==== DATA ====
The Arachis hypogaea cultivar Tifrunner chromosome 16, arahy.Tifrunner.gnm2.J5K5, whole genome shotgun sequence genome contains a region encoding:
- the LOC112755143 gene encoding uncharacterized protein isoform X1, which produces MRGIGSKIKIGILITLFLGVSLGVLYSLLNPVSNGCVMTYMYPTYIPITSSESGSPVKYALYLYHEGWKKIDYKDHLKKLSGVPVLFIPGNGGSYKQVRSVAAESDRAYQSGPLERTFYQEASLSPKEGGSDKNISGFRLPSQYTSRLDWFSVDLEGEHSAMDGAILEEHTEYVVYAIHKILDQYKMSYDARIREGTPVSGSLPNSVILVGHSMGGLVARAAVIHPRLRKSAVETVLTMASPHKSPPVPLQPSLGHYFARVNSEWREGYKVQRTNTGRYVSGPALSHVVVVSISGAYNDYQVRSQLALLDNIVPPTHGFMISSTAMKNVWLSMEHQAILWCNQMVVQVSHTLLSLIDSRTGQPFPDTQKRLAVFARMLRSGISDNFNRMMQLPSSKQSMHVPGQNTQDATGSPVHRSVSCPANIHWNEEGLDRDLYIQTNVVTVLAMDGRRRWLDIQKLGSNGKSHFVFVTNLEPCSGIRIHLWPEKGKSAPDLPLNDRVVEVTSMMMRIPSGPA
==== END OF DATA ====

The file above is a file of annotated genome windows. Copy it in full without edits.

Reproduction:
The Arachis hypogaea cultivar Tifrunner chromosome 16, arahy.Tifrunner.gnm2.J5K5, whole genome shotgun sequence genome contains a region encoding:
- the LOC112755143 gene encoding uncharacterized protein isoform X1, which produces MRGIGSKIKIGILITLFLGVSLGVLYSLLNPVSNGCVMTYMYPTYIPITSSESGSPVKYALYLYHEGWKKIDYKDHLKKLSGVPVLFIPGNGGSYKQVRSVAAESDRAYQSGPLERTFYQEASLSPKEGGSDKNISGFRLPSQYTSRLDWFSVDLEGEHSAMDGAILEEHTEYVVYAIHKILDQYKMSYDARIREGTPVSGSLPNSVILVGHSMGGLVARAAVIHPRLRKSAVETVLTMASPHKSPPVPLQPSLGHYFARVNSEWREGYKVQRTNTGRYVSGPALSHVVVVSISGAYNDYQVRSQLALLDNIVPPTHGFMISSTAMKNVWLSMEHQAILWCNQMVVQVSHTLLSLIDSRTGQPFPDTQKRLAVFARMLRSGISDNFNRMMQLPSSKQSMHVPGQNTQDATGSPVHRSVSCPANIHWNEEGLDRDLYIQTNVVTVLAMDGRRRWLDIQKLGSNGKSHFVFVTNLEPCSGIRIHLWPEKGKSAPDLPLNDRVVEVTSMMMRIPSGPA